The Refah Tragedy during the WWII and Developments in the Aftermath
Osman Yalçın, Mustafa Şahin
Keywords: WWII, Britain, Germany, France, SS Refah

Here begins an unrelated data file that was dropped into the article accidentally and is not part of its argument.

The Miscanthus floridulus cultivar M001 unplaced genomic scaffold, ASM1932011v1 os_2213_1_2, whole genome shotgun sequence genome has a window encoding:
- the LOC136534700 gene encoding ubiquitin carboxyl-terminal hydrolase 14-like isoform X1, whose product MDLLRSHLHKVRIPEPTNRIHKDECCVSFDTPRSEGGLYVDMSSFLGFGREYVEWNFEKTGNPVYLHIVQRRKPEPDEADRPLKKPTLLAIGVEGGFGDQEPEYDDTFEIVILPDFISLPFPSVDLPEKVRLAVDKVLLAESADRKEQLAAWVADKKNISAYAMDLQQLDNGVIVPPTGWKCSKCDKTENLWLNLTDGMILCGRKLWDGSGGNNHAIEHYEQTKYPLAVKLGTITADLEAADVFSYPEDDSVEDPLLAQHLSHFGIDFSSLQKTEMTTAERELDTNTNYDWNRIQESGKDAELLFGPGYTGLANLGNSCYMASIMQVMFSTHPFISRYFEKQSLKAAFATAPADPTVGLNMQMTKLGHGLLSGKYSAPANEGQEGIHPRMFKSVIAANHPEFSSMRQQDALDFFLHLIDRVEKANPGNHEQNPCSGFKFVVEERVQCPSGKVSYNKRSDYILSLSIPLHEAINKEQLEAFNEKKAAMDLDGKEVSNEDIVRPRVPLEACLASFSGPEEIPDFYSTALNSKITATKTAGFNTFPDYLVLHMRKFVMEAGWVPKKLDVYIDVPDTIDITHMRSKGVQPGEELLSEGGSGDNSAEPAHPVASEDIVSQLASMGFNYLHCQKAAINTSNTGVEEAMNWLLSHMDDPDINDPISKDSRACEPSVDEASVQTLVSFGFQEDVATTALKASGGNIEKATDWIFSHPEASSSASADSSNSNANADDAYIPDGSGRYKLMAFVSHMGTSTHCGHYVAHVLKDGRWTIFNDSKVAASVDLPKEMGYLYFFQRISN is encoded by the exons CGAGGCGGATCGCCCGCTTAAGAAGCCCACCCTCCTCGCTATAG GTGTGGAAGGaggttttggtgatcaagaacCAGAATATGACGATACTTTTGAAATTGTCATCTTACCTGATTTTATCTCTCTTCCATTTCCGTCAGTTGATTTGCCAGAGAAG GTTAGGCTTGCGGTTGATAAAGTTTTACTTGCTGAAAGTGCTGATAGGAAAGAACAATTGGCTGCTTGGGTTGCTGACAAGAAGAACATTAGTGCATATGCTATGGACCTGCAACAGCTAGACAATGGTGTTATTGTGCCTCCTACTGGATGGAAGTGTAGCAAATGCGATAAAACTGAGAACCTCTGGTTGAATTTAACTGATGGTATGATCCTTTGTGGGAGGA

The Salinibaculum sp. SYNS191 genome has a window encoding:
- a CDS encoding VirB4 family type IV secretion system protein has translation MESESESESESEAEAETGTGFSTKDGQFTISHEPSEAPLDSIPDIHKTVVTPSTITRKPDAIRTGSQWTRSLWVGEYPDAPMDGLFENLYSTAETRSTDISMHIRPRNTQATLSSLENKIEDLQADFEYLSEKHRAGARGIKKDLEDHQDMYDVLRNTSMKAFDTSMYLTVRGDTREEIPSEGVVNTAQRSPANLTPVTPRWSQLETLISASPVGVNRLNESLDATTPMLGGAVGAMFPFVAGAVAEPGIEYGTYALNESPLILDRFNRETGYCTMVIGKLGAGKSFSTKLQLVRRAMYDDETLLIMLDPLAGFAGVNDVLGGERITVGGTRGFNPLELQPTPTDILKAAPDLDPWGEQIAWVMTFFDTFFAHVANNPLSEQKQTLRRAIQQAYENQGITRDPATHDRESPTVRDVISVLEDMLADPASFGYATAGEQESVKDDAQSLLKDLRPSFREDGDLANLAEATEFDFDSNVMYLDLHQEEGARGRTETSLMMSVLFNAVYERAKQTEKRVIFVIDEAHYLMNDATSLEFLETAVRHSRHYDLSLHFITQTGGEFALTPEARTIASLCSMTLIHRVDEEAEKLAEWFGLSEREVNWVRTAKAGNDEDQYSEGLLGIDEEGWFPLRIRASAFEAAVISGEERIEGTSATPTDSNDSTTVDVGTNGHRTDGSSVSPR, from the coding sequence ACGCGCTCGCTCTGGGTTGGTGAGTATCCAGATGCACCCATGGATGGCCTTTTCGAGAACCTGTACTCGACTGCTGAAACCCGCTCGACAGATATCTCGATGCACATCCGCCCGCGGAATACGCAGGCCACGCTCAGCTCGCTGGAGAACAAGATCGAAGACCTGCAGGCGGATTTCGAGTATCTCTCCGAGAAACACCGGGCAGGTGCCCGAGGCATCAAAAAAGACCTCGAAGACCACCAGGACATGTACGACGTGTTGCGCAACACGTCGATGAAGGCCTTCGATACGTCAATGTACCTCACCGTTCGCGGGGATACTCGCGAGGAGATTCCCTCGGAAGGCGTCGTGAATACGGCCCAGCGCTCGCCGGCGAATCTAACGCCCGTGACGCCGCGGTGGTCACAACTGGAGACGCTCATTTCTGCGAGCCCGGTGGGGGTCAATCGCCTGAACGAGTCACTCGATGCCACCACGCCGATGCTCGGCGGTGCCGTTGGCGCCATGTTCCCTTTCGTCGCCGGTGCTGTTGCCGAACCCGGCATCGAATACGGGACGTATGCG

In the first years of the WWII, with the purpose of creating an alliance, Hitler guaranteed non-aggression towards Turkey. The British were irritated by this development and they requested that a military procession from Turkey should be sent to Britain concerning the delivery of the four submarines and four destroyers that had been ordered by Turkey just before the beginning of the war. On their request, the procession planned to reach Egypt by sea and once there take a plane to Britain. Turkish government commisioned an available old ship named SS Refah to carry out the mission. Consisting of a crew of 200 from the Navy, Army and the Airforce, the procession set sail from Mersin on June 23, 1941. After 20-25 miles off the shore, SS Refah was torpedoed and sunk by an unidentified submarine at 23:01. 167 Turkish and 1 British crew members killed and 32 were rescued. After the incident, Italy and Germany claimed no responsibility over the incident. According to the journals, studies, State Archives of the Prime Ministry and GNAT records of the time; the attack against SS Refah had been declared as an act of aggression towards the national security of the Republic of Turkey. There were some heated arguments in GNAT that led to the resignation of the Minister of Defence and the Minister of Transportation. Later, after some findings indicating that the French sank SS Refah by accident, through secret deals 2 battleships were given to Turkey as compensation.